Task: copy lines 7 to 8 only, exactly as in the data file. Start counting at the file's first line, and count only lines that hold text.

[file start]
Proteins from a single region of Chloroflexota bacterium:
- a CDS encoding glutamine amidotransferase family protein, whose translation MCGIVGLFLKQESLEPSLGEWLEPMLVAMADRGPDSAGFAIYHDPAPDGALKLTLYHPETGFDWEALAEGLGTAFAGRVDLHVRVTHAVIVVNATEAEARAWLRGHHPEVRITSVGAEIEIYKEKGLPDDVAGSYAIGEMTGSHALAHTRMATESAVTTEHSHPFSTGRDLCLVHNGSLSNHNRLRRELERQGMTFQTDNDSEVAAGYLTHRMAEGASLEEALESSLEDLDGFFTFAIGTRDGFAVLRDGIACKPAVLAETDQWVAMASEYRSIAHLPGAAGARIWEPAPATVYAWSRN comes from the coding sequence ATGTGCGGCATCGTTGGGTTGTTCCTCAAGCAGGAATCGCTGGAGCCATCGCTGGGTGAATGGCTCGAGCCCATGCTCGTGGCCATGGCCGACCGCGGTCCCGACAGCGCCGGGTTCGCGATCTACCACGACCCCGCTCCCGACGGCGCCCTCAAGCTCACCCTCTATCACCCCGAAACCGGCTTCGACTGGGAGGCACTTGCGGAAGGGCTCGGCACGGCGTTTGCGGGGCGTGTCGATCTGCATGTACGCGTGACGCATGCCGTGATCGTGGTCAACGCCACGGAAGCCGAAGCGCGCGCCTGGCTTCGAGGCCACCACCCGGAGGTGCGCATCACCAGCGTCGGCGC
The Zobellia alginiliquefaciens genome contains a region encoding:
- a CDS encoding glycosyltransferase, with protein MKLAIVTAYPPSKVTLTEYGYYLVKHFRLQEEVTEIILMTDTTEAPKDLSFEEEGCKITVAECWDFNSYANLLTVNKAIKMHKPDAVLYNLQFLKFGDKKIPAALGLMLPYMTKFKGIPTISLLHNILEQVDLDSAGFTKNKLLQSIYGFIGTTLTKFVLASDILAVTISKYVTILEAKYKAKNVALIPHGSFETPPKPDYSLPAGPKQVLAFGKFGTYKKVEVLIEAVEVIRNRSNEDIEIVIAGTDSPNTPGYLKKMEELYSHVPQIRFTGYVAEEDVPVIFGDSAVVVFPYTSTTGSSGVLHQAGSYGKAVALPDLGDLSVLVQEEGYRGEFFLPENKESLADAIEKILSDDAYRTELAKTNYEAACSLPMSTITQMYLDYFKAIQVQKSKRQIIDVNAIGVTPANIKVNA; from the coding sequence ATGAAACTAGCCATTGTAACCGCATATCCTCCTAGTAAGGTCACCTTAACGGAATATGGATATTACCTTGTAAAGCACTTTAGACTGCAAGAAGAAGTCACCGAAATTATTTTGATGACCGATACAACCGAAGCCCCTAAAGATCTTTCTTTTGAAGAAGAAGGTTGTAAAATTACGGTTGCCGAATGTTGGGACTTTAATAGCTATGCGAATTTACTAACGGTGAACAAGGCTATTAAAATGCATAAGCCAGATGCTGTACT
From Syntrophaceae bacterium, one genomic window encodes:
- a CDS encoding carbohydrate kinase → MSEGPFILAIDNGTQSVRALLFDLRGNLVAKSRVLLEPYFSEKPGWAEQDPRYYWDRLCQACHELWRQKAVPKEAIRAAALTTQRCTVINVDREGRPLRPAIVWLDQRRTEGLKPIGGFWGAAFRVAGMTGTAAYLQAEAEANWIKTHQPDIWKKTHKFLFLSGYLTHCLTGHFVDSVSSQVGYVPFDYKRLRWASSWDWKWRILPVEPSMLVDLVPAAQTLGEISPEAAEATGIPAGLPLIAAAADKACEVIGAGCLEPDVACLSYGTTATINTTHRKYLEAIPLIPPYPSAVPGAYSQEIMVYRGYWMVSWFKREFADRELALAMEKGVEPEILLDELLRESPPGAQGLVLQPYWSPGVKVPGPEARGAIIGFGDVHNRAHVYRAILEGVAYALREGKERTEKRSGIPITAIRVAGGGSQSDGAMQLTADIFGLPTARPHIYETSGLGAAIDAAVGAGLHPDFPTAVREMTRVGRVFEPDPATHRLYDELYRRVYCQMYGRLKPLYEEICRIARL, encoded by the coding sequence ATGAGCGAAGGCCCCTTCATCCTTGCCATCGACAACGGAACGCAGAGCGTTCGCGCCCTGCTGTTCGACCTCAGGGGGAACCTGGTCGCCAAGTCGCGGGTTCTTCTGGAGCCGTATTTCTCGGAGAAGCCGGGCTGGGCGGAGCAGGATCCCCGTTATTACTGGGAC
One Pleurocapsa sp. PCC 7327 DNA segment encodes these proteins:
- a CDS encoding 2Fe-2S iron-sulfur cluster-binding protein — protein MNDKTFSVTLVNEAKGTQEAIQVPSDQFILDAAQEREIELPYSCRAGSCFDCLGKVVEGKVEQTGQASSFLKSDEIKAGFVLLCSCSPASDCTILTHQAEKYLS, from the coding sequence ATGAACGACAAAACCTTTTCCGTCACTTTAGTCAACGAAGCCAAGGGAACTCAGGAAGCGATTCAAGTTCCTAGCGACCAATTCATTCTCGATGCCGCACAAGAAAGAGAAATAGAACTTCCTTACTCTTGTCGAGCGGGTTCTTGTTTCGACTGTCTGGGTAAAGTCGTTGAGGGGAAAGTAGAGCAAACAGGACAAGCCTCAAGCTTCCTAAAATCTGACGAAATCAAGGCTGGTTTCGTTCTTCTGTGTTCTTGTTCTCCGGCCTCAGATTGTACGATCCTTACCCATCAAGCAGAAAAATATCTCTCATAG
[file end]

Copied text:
One Pleurocapsa sp. PCC 7327 DNA segment encodes these proteins:
- a CDS encoding 2Fe-2S iron-sulfur cluster-binding protein — protein MNDKTFSVTLVNEAKGTQEAIQVPSDQFILDAAQEREIELPYSCRAGSCFDCLGKVVEGKVEQTGQASSFLKSDEIKAGFVLLCSCSPASDCTILTHQAEKYLS, from the coding sequence ATGAACGACAAAACCTTTTCCGTCACTTTAGTCAACGAAGCCAAGGGAACTCAGGAAGCGATTCAAGTTCCTAGCGACCAATTCATTCTCGATGCCGCACAAGAAAGAGAAATAGAACTTCCTTACTCTTGTCGAGCGGGTTCTTGTTTCGACTGTCTGGGTAAAGTCGTTGAGGGGAAAGTAGAGCAAACAGGACAAGCCTCAAGCTTCCTAAAATCTGACGAAATCAAGGCTGGTTTCGTTCTTCTGTGTTCTTGTTCTCCGGCCTCAGATTGTACGATCCTTACCCATCAAGCAGAAAAATATCTCTCATAG